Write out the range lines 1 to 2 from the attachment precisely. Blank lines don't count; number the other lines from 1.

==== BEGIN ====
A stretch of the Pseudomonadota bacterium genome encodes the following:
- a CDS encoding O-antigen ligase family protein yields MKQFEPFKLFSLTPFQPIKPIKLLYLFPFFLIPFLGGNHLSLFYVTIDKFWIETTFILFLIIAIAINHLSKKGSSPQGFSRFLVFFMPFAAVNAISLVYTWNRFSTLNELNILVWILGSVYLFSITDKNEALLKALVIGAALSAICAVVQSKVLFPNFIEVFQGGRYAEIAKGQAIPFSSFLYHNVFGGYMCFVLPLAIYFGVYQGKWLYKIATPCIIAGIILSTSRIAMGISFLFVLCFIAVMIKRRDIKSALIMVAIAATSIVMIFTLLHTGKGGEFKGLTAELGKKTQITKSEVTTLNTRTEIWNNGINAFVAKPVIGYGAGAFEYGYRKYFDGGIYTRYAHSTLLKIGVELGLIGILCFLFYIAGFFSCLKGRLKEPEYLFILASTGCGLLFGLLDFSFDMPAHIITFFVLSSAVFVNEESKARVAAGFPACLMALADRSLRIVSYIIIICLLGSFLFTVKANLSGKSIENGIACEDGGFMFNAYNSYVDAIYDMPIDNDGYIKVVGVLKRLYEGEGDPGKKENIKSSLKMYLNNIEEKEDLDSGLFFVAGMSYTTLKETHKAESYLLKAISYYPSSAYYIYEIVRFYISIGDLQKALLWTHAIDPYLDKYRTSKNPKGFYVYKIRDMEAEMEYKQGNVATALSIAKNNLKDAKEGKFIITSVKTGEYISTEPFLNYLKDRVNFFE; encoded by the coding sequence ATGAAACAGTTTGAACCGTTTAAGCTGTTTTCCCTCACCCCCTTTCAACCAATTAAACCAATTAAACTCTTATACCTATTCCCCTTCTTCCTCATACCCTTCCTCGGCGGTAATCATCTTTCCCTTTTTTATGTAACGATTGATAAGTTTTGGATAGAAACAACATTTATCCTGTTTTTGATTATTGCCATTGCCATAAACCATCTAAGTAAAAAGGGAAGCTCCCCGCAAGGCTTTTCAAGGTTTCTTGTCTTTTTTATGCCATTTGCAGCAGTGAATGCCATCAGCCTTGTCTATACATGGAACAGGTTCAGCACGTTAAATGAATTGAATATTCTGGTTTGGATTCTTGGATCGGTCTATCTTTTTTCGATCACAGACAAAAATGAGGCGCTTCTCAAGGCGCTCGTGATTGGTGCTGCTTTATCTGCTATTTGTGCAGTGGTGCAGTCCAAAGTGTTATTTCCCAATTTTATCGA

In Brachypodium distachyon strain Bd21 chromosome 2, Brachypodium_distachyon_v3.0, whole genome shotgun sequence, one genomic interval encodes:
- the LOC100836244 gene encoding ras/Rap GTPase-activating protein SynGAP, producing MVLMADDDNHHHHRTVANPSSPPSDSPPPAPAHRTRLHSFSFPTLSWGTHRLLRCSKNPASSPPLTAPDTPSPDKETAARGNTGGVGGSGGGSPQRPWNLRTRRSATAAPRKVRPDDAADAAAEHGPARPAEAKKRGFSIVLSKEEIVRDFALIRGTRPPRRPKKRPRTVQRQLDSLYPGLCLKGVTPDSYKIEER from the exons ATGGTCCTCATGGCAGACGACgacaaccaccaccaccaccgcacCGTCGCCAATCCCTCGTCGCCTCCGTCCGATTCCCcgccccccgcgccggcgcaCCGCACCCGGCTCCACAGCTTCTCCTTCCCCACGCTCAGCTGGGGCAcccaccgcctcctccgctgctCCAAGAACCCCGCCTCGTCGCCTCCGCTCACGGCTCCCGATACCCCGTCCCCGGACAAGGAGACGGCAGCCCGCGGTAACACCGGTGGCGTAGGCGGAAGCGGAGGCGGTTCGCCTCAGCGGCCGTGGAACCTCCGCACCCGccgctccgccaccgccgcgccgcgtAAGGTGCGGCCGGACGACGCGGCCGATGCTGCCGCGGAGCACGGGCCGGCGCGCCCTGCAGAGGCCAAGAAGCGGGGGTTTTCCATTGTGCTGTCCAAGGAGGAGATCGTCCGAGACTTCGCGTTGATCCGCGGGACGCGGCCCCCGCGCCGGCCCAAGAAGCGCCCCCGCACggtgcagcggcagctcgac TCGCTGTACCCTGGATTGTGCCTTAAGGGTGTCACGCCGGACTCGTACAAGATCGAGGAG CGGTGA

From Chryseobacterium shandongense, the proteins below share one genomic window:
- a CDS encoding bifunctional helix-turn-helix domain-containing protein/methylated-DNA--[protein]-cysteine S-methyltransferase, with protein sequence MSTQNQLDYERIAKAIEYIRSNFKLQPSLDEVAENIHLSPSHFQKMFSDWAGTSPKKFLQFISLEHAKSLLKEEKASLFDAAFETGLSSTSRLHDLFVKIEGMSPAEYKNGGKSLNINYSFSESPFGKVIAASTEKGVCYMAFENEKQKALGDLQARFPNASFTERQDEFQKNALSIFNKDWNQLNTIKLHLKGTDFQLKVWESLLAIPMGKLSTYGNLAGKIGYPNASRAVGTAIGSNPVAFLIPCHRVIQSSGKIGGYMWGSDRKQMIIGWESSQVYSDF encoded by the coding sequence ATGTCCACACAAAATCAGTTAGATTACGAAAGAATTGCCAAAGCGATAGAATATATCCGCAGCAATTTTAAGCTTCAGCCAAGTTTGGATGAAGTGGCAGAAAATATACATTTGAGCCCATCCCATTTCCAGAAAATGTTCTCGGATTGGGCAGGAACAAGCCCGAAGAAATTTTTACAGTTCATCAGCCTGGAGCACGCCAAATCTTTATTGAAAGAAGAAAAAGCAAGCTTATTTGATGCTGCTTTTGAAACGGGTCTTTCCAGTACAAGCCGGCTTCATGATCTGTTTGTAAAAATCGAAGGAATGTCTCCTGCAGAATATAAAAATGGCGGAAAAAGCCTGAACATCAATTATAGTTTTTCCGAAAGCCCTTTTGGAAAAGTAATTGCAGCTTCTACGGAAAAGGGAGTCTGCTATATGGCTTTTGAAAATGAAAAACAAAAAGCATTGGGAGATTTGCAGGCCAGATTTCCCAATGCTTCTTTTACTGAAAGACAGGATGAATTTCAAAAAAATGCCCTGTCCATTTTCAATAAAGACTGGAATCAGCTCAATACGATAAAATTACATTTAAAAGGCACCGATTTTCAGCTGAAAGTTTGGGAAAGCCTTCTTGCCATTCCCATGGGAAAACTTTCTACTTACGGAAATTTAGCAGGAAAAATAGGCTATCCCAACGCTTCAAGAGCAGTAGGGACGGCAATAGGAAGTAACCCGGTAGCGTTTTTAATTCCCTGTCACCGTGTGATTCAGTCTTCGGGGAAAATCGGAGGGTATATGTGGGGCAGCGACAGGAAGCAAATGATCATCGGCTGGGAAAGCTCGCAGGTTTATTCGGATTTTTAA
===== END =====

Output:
A stretch of the Pseudomonadota bacterium genome encodes the following:
- a CDS encoding O-antigen ligase family protein yields MKQFEPFKLFSLTPFQPIKPIKLLYLFPFFLIPFLGGNHLSLFYVTIDKFWIETTFILFLIIAIAINHLSKKGSSPQGFSRFLVFFMPFAAVNAISLVYTWNRFSTLNELNILVWILGSVYLFSITDKNEALLKALVIGAALSAICAVVQSKVLFPNFIEVFQGGRYAEIAKGQAIPFSSFLYHNVFGGYMCFVLPLAIYFGVYQGKWLYKIATPCIIAGIILSTSRIAMGISFLFVLCFIAVMIKRRDIKSALIMVAIAATSIVMIFTLLHTGKGGEFKGLTAELGKKTQITKSEVTTLNTRTEIWNNGINAFVAKPVIGYGAGAFEYGYRKYFDGGIYTRYAHSTLLKIGVELGLIGILCFLFYIAGFFSCLKGRLKEPEYLFILASTGCGLLFGLLDFSFDMPAHIITFFVLSSAVFVNEESKARVAAGFPACLMALADRSLRIVSYIIIICLLGSFLFTVKANLSGKSIENGIACEDGGFMFNAYNSYVDAIYDMPIDNDGYIKVVGVLKRLYEGEGDPGKKENIKSSLKMYLNNIEEKEDLDSGLFFVAGMSYTTLKETHKAESYLLKAISYYPSSAYYIYEIVRFYISIGDLQKALLWTHAIDPYLDKYRTSKNPKGFYVYKIRDMEAEMEYKQGNVATALSIAKNNLKDAKEGKFIITSVKTGEYISTEPFLNYLKDRVNFFE; encoded by the coding sequence ATGAAACAGTTTGAACCGTTTAAGCTGTTTTCCCTCACCCCCTTTCAACCAATTAAACCAATTAAACTCTTATACCTATTCCCCTTCTTCCTCATACCCTTCCTCGGCGGTAATCATCTTTCCCTTTTTTATGTAACGATTGATAAGTTTTGGATAGAAACAACATTTATCCTGTTTTTGATTATTGCCATTGCCATAAACCATCTAAGTAAAAAGGGAAGCTCCCCGCAAGGCTTTTCAAGGTTTCTTGTCTTTTTTATGCCATTTGCAGCAGTGAATGCCATCAGCCTTGTCTATACATGGAACAGGTTCAGCACGTTAAATGAATTGAATATTCTGGTTTGGATTCTTGGATCGGTCTATCTTTTTTCGATCACAGACAAAAATGAGGCGCTTCTCAAGGCGCTCGTGATTGGTGCTGCTTTATCTGCTATTTGTGCAGTGGTGCAGTCCAAAGTGTTATTTCCCAATTTTATCGA